YouTube is making choices on behalf of its creators. In a reversal of its previous policy, the leading platform will automatically select ad formats on videos that have monetization turned on.
A YouTube team member named Rob outlined the new ad rules in a post on the Google Support forum. In hopes of “optimizing creator revenue” and “taking the guesswork out of which ad formats to use,” YouTube is removing manual ad controls on new uploads. As long as creators turn on ads, their videos will be filled with a mix of pre-roll and post-roll spots. Under the new system, YouTube will also determine whether channels run skippable or unskippable ads.
Creators will still be able to determine the frequency and location of ad breaks within their content. The expansion of mid-rolls will be particularly useful on live streams, where creators can delay, skip, and manually insert ad breaks.
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“Mid-rolls have become part of the viewing experience so we’re giving creators more mid-roll controls to help increase potential earnings,” reads YouTube’s forum post. “On live streams we’re introducing new options including YouTube-optimized mid-roll frequency, self-selected mid-roll frequency, and new live display ads.”
Long-form videos will also get a new mid-roll option. Creators will be able to apply YouTube’s in-house intelligence in order to determine when they should serve ads to their viewers.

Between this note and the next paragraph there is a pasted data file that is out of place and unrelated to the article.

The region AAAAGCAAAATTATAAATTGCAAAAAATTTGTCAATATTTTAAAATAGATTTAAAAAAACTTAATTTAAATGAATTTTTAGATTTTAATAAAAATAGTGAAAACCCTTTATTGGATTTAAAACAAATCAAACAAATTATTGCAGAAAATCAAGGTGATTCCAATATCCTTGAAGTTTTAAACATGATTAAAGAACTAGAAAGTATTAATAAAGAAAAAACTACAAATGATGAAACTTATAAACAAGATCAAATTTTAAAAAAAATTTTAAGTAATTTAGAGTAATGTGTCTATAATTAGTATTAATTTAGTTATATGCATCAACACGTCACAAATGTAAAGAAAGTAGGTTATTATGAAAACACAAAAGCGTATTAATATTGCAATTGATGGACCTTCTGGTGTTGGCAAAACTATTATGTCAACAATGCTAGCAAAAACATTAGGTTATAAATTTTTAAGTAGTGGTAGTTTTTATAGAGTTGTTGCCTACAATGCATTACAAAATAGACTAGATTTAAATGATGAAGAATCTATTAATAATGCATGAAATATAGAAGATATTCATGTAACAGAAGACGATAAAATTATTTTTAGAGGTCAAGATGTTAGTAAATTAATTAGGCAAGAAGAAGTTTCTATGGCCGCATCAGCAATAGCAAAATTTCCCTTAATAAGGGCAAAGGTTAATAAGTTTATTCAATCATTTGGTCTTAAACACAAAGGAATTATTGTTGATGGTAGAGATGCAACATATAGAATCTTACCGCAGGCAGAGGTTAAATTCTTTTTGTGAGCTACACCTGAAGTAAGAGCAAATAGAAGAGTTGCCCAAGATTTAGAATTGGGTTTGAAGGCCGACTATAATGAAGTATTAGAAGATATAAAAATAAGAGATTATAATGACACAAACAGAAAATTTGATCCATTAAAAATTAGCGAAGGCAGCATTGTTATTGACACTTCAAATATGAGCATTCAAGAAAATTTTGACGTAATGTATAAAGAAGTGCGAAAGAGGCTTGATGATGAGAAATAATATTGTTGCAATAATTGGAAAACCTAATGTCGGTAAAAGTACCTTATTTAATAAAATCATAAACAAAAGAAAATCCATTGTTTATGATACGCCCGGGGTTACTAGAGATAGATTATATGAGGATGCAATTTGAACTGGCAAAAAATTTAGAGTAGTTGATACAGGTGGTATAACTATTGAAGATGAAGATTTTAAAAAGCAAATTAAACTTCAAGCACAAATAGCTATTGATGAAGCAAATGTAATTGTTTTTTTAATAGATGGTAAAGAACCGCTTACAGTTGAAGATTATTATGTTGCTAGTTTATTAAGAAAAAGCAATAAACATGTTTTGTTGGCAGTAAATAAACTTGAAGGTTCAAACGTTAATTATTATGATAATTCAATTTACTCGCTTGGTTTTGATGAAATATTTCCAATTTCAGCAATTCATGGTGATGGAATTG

Outside of mid-rolls, YouTube is taking the reins away from its partners. That change has inspired some critiques on social media, but as the forum post points out, few creators took advantage of the ability to select individual ad formats. “Most creators shouldn’t notice a change as they already have many of these ad formats turned on by default,” the post reads. “In the last year, for long-form videos that were enabled for monetization at time of publishing, more than 90% of videos had pre-roll, post-roll, skippable, and non-skippable ads turned on.”
YouTube’s data shows both the benefits and drawbacks of mixing together multiple ad types. Adding unskippable or pre-roll spots to a channel that already serves up other formats tends to increase ad revenue while slightly decreasing watch time.
The new policy on ad selections will not affect preexisting uploads, which will maintain their current ad settings. But for anything new, YouTube will take control of the ad selection process. Creators who dislike that decision always have the ability to opt out of ads entirely.